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Nun’s story is a reminder of immigrants’ worth

Throughout the history of the United States, scores of children have arrived at our borders and ports in waves of humanity searching for freedom and safety.

One such child was Maria Rosa Segale who, in 1855 at the age of 5, found herself arriving from Italy at the Port of New Orleans with her family, seeking a new home, with no knowledge of where they would settle as they traveled up the Mississippi. Ultimately, her family landed on the shores of the Ohio River in Cincinnati.

This little immigrant girl quickly learned the power of multiple cultures contributing to one society. At the age of 17, she entered the Congregation of The Sisters of Charity in Cincinnati. In 1872, at the age of 22, she was missioned to the new frontier of the West. In her book, “At the End of the Santa Fe Trail,” a compilation of diaries, letters and memories, she tells the story of an immigrant girl who contributed to the founding of Catholic and public schools in Colorado and New Mexico, and the co-founding of hospitals, social institutions and orphanages, some of which still exist today. Her ministries are now part of Catholic Health Initiatives, the largest health care system in the United States.

Sister Blandina showed great courage in confronting lynch mobs, disarming them of their guns, lynching ropes and hate, always bringing out the best in every person she encountered. She brought health care to the most innocent, the orphans of the territory of New Mexico. She brought consolation, health care and forgiveness to the guilty, to bandits and to swindlers. What a gift of humanity this one child brought to our country.

Why is it that today some of us cannot recognize the human dignity of the children and families presenting themselves at our borders? How do we not know that the children whose little eyes are peering at us through chain link fences can be our salvation?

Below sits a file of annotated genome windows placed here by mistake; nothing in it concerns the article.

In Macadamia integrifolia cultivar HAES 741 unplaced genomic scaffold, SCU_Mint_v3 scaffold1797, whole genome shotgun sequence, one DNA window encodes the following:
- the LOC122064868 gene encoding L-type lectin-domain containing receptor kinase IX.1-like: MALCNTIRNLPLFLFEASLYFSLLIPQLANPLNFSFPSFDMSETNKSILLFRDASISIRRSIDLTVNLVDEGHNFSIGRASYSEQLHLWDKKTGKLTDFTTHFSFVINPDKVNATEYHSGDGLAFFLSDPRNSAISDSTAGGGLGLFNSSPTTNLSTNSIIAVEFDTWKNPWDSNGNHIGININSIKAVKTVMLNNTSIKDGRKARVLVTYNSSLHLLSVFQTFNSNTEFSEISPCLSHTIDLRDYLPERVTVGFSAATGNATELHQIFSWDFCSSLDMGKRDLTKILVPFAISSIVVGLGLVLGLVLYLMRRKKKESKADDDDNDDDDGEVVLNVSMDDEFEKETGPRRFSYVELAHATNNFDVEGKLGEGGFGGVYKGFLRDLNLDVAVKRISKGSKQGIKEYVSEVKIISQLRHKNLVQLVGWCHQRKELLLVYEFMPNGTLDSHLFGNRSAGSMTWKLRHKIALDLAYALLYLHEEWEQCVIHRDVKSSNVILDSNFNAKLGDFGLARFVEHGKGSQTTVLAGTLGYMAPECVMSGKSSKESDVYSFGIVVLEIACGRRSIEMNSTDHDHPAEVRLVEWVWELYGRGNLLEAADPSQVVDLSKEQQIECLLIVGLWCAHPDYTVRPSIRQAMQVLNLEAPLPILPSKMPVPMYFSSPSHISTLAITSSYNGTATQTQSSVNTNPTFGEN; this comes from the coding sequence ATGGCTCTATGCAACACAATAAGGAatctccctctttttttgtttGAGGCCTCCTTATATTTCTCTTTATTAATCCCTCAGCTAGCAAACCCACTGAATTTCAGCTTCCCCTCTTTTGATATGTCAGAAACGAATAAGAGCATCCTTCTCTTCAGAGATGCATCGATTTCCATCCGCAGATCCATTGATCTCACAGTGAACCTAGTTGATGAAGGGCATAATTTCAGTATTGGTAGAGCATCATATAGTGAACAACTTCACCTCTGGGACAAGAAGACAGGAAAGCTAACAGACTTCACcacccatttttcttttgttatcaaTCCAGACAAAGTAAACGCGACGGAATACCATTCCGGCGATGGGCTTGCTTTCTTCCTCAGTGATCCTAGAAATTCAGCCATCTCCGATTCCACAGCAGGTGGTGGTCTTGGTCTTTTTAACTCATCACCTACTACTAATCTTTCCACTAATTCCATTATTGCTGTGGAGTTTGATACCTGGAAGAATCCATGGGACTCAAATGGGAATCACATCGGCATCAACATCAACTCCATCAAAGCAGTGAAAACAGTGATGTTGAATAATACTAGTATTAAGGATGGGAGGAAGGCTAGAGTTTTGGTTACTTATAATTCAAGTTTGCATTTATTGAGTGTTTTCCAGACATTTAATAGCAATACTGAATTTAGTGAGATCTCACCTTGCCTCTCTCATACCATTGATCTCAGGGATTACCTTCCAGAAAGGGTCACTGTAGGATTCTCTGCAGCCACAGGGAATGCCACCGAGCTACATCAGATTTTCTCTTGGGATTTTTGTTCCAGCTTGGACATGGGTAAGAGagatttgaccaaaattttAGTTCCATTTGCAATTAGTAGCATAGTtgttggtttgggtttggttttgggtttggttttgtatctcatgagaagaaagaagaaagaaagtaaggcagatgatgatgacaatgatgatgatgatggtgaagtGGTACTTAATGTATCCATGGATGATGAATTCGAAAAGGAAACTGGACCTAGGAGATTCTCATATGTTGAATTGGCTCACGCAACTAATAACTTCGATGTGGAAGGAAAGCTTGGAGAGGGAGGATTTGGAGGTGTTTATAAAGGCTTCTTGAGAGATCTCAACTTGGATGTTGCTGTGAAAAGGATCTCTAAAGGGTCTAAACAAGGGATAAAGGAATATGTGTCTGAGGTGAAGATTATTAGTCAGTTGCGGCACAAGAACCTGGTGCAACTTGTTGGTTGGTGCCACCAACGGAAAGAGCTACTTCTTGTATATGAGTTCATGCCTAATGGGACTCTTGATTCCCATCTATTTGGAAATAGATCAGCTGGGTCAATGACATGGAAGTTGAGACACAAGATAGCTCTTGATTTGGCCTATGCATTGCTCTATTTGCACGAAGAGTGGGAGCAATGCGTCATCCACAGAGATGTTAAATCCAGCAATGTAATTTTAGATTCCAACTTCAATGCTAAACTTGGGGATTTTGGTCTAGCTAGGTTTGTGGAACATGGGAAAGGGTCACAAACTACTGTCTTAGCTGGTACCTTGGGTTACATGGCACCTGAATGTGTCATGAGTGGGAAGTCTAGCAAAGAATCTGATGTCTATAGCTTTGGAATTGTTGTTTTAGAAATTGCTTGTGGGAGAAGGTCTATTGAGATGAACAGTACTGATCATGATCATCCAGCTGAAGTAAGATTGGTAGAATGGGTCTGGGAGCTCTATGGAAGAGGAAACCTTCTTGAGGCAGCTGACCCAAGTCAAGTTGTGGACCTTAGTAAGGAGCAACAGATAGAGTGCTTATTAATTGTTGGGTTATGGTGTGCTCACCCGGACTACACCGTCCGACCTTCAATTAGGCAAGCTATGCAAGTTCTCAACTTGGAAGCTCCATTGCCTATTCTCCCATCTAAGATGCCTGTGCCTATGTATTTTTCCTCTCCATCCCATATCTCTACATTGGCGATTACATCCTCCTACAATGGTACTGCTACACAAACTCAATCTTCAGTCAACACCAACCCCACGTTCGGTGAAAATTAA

I call on the memory of Sister Blandina, who is now in the official process of an Inquiry of Heroic Virtue for Sainthood, to inspire us. Her story can inspire Catholics and non-Catholics alike. When the Acts of the Investigation of Heroic Virtue were presented to the Congregation for the Cause of Saints at the Vatican in Rome, the chancellor receiving the documents declared, “Regardless of whether Sister Blandina is made a saint or not, you have offered this little one’s story as an example to the world.”

The world is watching us today.

Most Americans share a legacy of migration to this wonderful country. Do we not have a memory of the sacrifices and contributions of our ancestors who brought their children to the United States through uncertain circumstances, just as these mothers and fathers are doing? How disappointed they must be as they look down on us, a nation dispatching tents for makeshift child prisons.

America, we are better than this.

Once again, the story of Sister Blandina encourages me to believe that we can overcome this. Hers is simply a story of one immigrant, but all our ancestors’ stories together create the whole of what came to be the United States of America. I invoke the memory and intercession of Sister Blandina the Servant of God during this crisis of children being separated from their parents. We must show fortitude, and we must show love.

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